From Ramesh Ponnuru and Rich Lowry at National Review, Toward a Conservative Populism

But there is also a key element of conservatism that Trump has either ignored or contradicted. Missing from both his policies and his rhetoric is any interest in freeing markets or reducing the federal government to something closer to its proper constitutional dimensions.

Trump promises not to limit government but to manage it better. He will hire the best, smartest people, who will come up with terrific plans, and the results will be excellent. What’s wrong with our government, on Trump’s telling, is not that it has overextended itself, taking on tasks that it has no business performing and by its very nature cannot perform well. It is that “we are led by very, very stupid people” rather than the “terrific” people who would staff his administration and bring America back to greatness.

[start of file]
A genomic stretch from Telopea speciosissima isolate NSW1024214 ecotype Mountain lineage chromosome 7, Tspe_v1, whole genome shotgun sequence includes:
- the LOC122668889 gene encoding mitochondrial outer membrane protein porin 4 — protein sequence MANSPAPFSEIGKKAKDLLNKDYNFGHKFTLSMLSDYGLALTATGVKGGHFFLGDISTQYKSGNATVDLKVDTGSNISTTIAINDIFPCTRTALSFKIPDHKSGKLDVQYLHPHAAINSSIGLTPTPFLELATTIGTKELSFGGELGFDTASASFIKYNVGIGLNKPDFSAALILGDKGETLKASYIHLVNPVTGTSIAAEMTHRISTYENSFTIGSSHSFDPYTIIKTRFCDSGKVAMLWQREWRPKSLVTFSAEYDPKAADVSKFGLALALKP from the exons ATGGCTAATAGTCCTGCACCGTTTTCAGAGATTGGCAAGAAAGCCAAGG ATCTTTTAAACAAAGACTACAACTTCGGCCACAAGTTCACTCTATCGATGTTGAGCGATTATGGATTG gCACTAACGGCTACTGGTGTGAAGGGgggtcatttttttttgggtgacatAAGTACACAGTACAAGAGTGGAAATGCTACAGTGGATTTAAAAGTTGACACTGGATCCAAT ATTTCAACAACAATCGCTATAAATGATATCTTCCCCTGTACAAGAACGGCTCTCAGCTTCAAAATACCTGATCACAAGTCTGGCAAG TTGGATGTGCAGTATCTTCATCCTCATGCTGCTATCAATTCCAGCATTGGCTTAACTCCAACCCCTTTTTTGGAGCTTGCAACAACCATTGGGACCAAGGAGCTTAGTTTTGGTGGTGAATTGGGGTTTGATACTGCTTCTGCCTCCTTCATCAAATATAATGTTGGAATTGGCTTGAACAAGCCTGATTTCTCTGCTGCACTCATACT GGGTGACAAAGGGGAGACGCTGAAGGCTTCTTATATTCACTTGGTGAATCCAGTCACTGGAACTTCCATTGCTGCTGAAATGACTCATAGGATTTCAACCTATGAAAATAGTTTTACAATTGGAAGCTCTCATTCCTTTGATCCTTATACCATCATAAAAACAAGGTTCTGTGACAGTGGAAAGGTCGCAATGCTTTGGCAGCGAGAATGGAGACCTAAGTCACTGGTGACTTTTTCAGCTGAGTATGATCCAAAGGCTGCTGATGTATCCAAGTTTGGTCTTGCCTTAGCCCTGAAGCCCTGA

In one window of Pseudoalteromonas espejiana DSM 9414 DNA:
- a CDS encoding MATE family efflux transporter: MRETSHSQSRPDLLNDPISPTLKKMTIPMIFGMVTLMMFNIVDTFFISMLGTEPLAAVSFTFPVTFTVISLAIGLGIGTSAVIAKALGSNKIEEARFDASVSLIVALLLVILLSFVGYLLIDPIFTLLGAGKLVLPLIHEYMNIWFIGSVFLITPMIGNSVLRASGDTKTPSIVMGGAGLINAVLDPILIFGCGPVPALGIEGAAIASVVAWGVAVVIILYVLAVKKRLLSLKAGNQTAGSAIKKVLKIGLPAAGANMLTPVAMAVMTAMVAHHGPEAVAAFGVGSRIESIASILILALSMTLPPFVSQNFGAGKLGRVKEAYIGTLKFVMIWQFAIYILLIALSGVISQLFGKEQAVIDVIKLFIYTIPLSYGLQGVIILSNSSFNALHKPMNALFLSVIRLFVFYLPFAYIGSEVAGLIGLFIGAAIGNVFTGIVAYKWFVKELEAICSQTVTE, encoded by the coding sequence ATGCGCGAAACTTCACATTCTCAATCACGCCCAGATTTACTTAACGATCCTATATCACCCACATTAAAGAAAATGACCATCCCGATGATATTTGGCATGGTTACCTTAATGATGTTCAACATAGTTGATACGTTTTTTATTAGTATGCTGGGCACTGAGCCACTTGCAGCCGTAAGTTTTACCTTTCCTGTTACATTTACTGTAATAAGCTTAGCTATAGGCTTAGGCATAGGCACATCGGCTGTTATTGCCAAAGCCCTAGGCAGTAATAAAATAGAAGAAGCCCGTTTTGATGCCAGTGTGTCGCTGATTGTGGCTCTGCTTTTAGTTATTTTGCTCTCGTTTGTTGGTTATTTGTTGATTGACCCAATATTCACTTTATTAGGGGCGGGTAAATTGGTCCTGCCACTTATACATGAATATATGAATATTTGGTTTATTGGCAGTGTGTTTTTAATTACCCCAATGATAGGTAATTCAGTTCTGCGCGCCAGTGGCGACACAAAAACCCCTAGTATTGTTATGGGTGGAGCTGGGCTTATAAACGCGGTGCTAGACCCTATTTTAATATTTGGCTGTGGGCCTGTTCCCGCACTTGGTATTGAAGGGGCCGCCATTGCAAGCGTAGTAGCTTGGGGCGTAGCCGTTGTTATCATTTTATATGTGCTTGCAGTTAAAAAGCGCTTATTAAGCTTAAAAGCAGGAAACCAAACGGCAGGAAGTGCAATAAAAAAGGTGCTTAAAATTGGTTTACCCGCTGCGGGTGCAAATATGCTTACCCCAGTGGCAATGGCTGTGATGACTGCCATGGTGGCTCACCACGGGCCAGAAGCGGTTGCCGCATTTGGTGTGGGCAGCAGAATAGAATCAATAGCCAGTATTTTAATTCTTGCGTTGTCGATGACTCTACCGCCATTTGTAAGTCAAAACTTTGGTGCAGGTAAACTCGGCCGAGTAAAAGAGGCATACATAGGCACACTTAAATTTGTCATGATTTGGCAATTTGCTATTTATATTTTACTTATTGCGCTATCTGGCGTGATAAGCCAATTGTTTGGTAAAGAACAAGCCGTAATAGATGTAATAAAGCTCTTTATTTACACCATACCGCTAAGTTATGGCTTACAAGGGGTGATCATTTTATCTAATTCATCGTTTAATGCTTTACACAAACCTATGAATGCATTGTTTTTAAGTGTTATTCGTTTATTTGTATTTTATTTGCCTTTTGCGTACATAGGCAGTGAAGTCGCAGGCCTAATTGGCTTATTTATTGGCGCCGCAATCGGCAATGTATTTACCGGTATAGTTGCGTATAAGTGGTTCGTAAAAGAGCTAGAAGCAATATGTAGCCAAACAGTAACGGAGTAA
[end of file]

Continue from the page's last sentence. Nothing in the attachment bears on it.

None of this, of course, has particularly hurt Trump to this point. His success so far is, in part, a testament to how limited government and free markets are the weak sisters of conservatism. Yes, voters say they want less government — it’s an impulse built into the country — but there just aren’t that many voters highly motivated by those causes. When push comes to shove, voters care more about national strength, jobs, and their own government benefits than the relative abstractions of a smaller state and robust markets.

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